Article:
Preparadigmatic immunology

Protoimmunology: from the ancients to the Enlightenment

The scourges of infectious diseases have declined steadily and dramatically during the last century.

During this period, modern immunology had its beginnings and immunologists, not surprisingly, tend to see a causal relation between these events. But the discipline of public health was developed before immunology and has almost certainly played a larger role in the control of infectious disease and the elevation of the lot of humankind. It can be argued that the concepts and practices of public health raised the standard of living to the point at which individuals, now aware of the value of their own lives, wanted prevention of specific diseases (see Latour, The Pasteurization of France).

The fact that survivors of a plague were somehow spared from dire consequences of a second encounter with the disease was well known to the ancients. Thucydides, commenting on the plague of Athens of 430 bc: 'Yet stili the ones who felt most pity for the sick and the dying were those who had had the plague themselves and had recovered from it. They knew what it was like and at the same time felt themselves to be safe, for no one caught the disease twice, or, if he did, the second attack was never fatal. Such people were congratulated on all sides, and they themselves were so elated at the time of their recovery that they fondly imagined that they could never die of any other disease in the future.' (Thucydides, The Peloponnesian War).

The realization that the survivors of a plague having once recovered were not going to succumb to it in the future came not from experiment but from observation, as did so much understanding of the world. So, too, must have come the eventual realization that these survivors were not to be spared from other diseases in the future. But the idea of specific immunity to a specific disease was probably not yet understood. Many examples from antiquity through medieval times suggest that people were aware that they could protect themselves from disease. This 'protoimmunology', the nonscientific awareness that there could be protection to a disease, does not however seem to have played an important part in magic or religious ritual in early societies. Perhaps life was so fraught with danger from diseases of all kinds that freedom from one offered only a small respite. Another disease could strike soon; women risked dying in childbirth, men in war, and both by famine. The souls represented in a Breughel painting were not likely to have been aware of the subtle differences between one form of suffering and another. A few diseases like the black plague, smallpox and erysipelas had sufficiently distinct symptoms to stand out, but the inhabitants of early modern Europe could not distinguish easily the various forms of fevers and pestilence. Since the reason for the existence of these fevers and pestilence, often tied to magic and religion, was thought to be Divine retribution for collective sin, many people may have concluded that this suffering was not to be alleviated.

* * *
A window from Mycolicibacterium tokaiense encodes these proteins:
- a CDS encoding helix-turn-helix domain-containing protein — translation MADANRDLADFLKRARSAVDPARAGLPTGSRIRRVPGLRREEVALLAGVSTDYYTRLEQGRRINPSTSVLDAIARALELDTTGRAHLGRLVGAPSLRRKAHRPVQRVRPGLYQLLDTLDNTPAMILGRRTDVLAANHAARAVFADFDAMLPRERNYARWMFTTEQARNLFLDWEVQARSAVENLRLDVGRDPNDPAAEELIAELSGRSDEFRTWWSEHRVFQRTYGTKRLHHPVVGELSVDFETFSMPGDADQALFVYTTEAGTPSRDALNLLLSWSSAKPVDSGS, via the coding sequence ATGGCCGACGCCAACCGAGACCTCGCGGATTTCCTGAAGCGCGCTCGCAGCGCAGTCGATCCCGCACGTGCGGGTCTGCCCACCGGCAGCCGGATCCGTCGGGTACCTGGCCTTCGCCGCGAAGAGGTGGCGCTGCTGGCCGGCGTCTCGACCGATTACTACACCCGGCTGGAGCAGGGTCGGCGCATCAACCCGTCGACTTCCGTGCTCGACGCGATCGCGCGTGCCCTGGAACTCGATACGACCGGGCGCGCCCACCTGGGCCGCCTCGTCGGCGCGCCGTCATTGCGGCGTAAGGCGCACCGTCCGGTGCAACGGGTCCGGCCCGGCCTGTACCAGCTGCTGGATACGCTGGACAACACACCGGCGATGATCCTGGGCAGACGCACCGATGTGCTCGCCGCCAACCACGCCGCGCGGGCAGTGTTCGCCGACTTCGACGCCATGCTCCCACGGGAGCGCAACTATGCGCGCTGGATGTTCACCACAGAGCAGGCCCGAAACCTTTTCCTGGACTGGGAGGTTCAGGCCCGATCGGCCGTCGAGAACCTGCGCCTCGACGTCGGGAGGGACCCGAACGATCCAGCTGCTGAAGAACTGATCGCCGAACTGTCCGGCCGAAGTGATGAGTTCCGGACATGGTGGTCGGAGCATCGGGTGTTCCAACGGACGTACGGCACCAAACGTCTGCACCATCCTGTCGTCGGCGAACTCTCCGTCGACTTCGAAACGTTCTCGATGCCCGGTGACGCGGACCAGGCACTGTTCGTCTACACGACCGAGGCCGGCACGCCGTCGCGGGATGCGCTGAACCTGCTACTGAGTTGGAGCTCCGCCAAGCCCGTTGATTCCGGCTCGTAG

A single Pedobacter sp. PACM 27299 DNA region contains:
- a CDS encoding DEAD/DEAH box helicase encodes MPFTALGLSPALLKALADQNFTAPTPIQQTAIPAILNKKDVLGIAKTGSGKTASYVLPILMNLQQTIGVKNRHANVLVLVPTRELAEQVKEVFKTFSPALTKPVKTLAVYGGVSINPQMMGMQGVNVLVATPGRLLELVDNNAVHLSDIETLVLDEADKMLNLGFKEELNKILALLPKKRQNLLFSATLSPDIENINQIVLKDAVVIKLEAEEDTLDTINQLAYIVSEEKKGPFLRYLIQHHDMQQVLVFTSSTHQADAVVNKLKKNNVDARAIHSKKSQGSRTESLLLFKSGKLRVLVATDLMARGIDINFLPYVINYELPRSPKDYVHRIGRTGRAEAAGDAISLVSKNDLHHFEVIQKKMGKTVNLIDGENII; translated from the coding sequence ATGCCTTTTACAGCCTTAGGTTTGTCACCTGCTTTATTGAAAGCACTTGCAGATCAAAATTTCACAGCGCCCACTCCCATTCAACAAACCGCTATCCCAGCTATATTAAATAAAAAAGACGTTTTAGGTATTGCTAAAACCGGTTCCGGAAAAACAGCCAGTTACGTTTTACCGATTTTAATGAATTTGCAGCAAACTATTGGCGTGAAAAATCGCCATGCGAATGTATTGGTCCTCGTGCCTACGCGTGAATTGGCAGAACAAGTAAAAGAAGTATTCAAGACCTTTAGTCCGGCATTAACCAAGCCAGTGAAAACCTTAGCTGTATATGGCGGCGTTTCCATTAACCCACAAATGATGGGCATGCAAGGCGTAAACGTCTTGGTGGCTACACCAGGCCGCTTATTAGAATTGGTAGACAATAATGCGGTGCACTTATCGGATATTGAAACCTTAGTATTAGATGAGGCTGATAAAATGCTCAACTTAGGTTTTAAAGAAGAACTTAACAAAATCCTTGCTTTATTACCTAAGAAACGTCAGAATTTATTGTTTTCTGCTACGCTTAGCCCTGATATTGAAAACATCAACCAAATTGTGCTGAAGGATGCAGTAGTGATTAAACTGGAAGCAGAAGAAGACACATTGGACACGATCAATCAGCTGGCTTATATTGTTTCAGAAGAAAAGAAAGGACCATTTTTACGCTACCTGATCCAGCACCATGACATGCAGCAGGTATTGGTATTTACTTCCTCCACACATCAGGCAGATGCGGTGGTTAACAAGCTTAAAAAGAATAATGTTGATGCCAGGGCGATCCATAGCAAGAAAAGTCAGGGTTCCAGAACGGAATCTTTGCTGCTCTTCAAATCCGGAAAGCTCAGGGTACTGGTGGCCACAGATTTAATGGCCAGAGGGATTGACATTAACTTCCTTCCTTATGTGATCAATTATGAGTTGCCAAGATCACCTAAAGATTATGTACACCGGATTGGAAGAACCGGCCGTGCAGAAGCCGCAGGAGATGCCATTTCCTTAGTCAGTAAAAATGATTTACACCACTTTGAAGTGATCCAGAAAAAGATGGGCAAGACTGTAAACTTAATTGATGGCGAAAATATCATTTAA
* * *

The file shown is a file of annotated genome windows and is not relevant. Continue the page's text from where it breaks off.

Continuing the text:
But if 'protoimmunology' was not part of ritual, it was a part of ordinary life in some societies. The Chinese inoculated healthy people with material removed from a pustule of a person with smallpox. They 'opened the pustules of one who has the Small Pox ripe upon them and drying up the Matter with a little Cotton .. . and afterwards put it up the nostrils of thowse they would infect . ..'. Smallpox was probably introduced into Europe by both the Crusaders and the Saracens in the sixth century. It is estimated that in sixteenth-century England, only five of 1000 persons escaped infection and over half of the population had obvious pockmarks. Smallpox was not as common by the eighteenth century, but it was still a real scourge for many people. Nevertheless, it was known in that century in some circles in England that people who had been infected with cowpox did not have the pockmarks of smallpox. Edward Jenner (1749-1823), who himself had had a traumatic experience when he had been treated with pustule material as a boy, turned this bit of folklore into what perhaps became the most famous clinical trial of all time. When he suggested to a Gloucestershire milkmaid patient that she had smallpox she replied, 'I cannot take the smallpox because I had had the cowpox.' Following her lead, in May of 1796, he inoculated 8-year-old James Phipps with cowpox and then, several months later, inoculated him with smallpox. James Phipps survived and the era of safe immunization began. Jenner's paper, which was rejected by the Royal Society ('lest he damage his reputation') and published privately, made him an international hero and opened the way for people to begin to think about prevention of specific diseases.

This advance coincided with the period we term the Enlightenment: public health had made life more 'civilized' and Europeans had come to believe in the goodness and perfectibility of human beings.

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